Yesterday, I observed a funny situation. I was sitting and admiring the rooftops, the mountains off in the distance, and the smog. First I heard the sounds of children playing. Then a little boy appeared on a roof near by. He was yelling to his sister, I believe, and climbing around on what I think are water tanks. It did not look too safe, but he seemed fine. Soon after, his sister followed. She was older and a bit more cautious. They exchanged words that I did not understand. After, their mother appeared. She scolded the boy for going somewhere he shouldn’t (under the water tank) and smacked him on the head in a firm but gentle manner. She sent the kids off the roof to play elsewhere. She then began cleaning the roof and scrubbing the floors, but noticed I was watching. She stopped and laughed a little, said hi, waved and smiled. I smiled and waved back. Then she returned to her chores.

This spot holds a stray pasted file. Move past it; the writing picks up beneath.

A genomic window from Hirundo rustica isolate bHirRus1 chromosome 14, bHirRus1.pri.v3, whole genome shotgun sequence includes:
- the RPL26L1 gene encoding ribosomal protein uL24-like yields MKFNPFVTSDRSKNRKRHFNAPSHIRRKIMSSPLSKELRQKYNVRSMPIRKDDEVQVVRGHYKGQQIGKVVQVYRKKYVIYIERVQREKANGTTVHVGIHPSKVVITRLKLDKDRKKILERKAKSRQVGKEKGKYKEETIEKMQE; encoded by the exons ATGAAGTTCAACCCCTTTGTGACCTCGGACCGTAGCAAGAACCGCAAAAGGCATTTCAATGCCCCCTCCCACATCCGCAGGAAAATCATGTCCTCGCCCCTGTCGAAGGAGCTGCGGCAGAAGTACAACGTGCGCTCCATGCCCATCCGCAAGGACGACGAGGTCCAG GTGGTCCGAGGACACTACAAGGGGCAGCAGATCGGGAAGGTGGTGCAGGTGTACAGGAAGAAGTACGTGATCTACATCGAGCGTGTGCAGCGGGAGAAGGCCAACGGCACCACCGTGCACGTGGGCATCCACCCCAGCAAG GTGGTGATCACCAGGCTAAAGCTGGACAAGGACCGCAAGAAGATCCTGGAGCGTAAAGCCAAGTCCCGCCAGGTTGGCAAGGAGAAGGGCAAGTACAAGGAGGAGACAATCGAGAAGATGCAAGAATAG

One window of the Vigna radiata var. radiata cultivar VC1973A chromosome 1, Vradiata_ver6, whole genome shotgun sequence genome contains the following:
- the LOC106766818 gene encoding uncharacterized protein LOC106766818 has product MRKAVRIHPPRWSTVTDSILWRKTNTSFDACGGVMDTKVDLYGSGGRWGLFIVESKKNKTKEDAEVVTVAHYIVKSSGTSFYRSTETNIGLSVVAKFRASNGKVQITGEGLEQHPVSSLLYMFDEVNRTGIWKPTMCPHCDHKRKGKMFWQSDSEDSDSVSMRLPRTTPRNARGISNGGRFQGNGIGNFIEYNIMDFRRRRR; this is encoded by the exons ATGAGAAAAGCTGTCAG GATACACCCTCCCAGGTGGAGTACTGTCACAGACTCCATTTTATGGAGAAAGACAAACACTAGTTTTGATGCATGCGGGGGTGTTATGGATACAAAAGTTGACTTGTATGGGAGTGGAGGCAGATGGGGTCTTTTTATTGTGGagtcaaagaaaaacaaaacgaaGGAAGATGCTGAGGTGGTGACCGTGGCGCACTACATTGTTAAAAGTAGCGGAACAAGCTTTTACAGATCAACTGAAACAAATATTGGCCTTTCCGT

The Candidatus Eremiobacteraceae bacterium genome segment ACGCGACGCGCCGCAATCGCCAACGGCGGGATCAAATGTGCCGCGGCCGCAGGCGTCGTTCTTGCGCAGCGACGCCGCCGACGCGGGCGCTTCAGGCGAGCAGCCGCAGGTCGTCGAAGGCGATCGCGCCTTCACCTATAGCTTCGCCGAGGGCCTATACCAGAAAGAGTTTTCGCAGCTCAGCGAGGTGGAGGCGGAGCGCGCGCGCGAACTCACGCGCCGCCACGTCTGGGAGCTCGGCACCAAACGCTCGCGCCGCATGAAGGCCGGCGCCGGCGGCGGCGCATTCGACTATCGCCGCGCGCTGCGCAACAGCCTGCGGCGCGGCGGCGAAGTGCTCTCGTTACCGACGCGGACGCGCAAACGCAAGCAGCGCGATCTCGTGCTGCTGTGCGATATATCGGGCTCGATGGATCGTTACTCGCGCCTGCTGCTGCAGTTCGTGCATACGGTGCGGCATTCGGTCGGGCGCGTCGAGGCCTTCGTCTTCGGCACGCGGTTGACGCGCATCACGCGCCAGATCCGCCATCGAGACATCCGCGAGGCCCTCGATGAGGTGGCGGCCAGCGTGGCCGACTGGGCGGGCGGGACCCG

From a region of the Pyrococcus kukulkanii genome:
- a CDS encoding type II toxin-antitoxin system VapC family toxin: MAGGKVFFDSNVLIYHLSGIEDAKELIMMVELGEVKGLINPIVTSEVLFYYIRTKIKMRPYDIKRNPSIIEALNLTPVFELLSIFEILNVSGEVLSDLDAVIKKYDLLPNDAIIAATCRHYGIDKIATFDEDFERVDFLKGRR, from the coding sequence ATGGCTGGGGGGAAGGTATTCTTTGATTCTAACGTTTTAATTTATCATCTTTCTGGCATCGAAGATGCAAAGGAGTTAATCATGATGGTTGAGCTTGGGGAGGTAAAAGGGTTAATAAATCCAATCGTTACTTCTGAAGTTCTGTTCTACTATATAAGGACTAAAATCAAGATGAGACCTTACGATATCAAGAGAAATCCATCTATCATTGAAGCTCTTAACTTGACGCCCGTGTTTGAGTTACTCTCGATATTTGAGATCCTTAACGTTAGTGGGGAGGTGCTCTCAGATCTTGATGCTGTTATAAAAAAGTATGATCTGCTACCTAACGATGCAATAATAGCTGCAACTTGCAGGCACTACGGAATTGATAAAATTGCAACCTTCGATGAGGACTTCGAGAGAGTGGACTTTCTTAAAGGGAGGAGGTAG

This interaction incorporates many aspects of Nepal that I have encountered thus far. 1. Nepali’s are incredibly kind and happy. They will smile and wave, greet you and listen to you try to speak in very broken Nepali. 2. They are very clean. Every surface is swept multiple times a day, even if it is a dirt, hard packed floor. They care very deeply for their things and themselves. 3. Children who are cared for have an adventurous, happy and fearless spirit. They explore, but are careful of the rough edges around them. 4. Lastly, children are everywhere.
All of these aspects of Nepali culture were observed from the rooftops. I can only imagine what the mountains, the people, and the city will teach us.